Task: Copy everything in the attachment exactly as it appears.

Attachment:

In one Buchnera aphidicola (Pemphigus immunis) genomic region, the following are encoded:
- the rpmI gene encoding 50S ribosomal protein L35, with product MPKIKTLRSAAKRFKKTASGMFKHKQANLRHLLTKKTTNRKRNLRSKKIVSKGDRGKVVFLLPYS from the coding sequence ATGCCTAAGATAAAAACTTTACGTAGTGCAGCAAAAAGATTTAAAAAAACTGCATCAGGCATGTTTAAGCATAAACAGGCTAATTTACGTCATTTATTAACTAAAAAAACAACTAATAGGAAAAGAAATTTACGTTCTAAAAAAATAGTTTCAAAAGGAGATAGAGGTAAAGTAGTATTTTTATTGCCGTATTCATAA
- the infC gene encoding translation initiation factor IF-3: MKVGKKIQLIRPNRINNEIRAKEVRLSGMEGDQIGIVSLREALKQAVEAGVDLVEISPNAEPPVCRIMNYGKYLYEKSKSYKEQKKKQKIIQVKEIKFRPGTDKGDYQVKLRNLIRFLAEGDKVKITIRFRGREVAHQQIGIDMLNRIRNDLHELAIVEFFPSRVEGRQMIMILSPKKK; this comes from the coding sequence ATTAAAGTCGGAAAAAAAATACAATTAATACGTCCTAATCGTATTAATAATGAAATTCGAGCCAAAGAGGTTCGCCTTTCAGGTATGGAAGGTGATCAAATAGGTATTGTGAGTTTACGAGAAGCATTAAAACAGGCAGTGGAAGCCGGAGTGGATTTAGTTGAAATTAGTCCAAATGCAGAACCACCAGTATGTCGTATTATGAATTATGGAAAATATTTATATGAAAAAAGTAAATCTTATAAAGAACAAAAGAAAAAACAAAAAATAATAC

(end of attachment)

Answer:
In one Buchnera aphidicola (Pemphigus immunis) genomic region, the following are encoded:
- the rpmI gene encoding 50S ribosomal protein L35, with product MPKIKTLRSAAKRFKKTASGMFKHKQANLRHLLTKKTTNRKRNLRSKKIVSKGDRGKVVFLLPYS from the coding sequence ATGCCTAAGATAAAAACTTTACGTAGTGCAGCAAAAAGATTTAAAAAAACTGCATCAGGCATGTTTAAGCATAAACAGGCTAATTTACGTCATTTATTAACTAAAAAAACAACTAATAGGAAAAGAAATTTACGTTCTAAAAAAATAGTTTCAAAAGGAGATAGAGGTAAAGTAGTATTTTTATTGCCGTATTCATAA
- the infC gene encoding translation initiation factor IF-3: MKVGKKIQLIRPNRINNEIRAKEVRLSGMEGDQIGIVSLREALKQAVEAGVDLVEISPNAEPPVCRIMNYGKYLYEKSKSYKEQKKKQKIIQVKEIKFRPGTDKGDYQVKLRNLIRFLAEGDKVKITIRFRGREVAHQQIGIDMLNRIRNDLHELAIVEFFPSRVEGRQMIMILSPKKK; this comes from the coding sequence ATTAAAGTCGGAAAAAAAATACAATTAATACGTCCTAATCGTATTAATAATGAAATTCGAGCCAAAGAGGTTCGCCTTTCAGGTATGGAAGGTGATCAAATAGGTATTGTGAGTTTACGAGAAGCATTAAAACAGGCAGTGGAAGCCGGAGTGGATTTAGTTGAAATTAGTCCAAATGCAGAACCACCAGTATGTCGTATTATGAATTATGGAAAATATTTATATGAAAAAAGTAAATCTTATAAAGAACAAAAGAAAAAACAAAAAATAATAC